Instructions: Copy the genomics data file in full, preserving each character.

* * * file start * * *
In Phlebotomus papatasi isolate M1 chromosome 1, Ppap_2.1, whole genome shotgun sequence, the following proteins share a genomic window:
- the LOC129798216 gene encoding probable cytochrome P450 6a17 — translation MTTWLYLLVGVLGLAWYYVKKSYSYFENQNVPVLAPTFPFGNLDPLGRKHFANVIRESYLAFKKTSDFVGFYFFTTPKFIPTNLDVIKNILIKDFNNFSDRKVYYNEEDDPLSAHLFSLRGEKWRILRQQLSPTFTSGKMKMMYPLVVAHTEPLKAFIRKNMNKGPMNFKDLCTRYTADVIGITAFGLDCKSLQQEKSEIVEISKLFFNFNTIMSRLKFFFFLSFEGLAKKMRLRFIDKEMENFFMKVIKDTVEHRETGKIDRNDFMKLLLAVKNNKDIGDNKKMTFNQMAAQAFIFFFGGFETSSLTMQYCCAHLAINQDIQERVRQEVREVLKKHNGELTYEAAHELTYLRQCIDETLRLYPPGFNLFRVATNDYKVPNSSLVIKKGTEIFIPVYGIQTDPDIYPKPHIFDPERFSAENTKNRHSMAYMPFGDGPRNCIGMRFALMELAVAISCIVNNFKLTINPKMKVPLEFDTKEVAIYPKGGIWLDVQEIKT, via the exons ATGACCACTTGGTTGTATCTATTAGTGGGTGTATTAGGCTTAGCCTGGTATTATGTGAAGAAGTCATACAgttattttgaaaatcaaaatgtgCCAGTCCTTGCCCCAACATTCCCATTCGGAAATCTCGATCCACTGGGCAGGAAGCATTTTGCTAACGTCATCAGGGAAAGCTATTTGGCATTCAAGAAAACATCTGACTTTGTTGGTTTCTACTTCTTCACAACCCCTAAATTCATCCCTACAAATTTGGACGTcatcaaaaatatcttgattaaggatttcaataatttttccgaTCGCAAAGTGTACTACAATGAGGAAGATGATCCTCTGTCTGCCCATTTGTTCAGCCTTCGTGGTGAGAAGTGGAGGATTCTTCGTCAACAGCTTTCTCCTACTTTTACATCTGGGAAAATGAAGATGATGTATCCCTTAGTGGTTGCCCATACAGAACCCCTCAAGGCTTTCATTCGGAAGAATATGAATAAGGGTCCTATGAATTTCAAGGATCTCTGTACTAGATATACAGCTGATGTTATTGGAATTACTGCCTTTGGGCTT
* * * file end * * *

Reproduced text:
In Phlebotomus papatasi isolate M1 chromosome 1, Ppap_2.1, whole genome shotgun sequence, the following proteins share a genomic window:
- the LOC129798216 gene encoding probable cytochrome P450 6a17 — translation MTTWLYLLVGVLGLAWYYVKKSYSYFENQNVPVLAPTFPFGNLDPLGRKHFANVIRESYLAFKKTSDFVGFYFFTTPKFIPTNLDVIKNILIKDFNNFSDRKVYYNEEDDPLSAHLFSLRGEKWRILRQQLSPTFTSGKMKMMYPLVVAHTEPLKAFIRKNMNKGPMNFKDLCTRYTADVIGITAFGLDCKSLQQEKSEIVEISKLFFNFNTIMSRLKFFFFLSFEGLAKKMRLRFIDKEMENFFMKVIKDTVEHRETGKIDRNDFMKLLLAVKNNKDIGDNKKMTFNQMAAQAFIFFFGGFETSSLTMQYCCAHLAINQDIQERVRQEVREVLKKHNGELTYEAAHELTYLRQCIDETLRLYPPGFNLFRVATNDYKVPNSSLVIKKGTEIFIPVYGIQTDPDIYPKPHIFDPERFSAENTKNRHSMAYMPFGDGPRNCIGMRFALMELAVAISCIVNNFKLTINPKMKVPLEFDTKEVAIYPKGGIWLDVQEIKT, via the exons ATGACCACTTGGTTGTATCTATTAGTGGGTGTATTAGGCTTAGCCTGGTATTATGTGAAGAAGTCATACAgttattttgaaaatcaaaatgtgCCAGTCCTTGCCCCAACATTCCCATTCGGAAATCTCGATCCACTGGGCAGGAAGCATTTTGCTAACGTCATCAGGGAAAGCTATTTGGCATTCAAGAAAACATCTGACTTTGTTGGTTTCTACTTCTTCACAACCCCTAAATTCATCCCTACAAATTTGGACGTcatcaaaaatatcttgattaaggatttcaataatttttccgaTCGCAAAGTGTACTACAATGAGGAAGATGATCCTCTGTCTGCCCATTTGTTCAGCCTTCGTGGTGAGAAGTGGAGGATTCTTCGTCAACAGCTTTCTCCTACTTTTACATCTGGGAAAATGAAGATGATGTATCCCTTAGTGGTTGCCCATACAGAACCCCTCAAGGCTTTCATTCGGAAGAATATGAATAAGGGTCCTATGAATTTCAAGGATCTCTGTACTAGATATACAGCTGATGTTATTGGAATTACTGCCTTTGGGCTT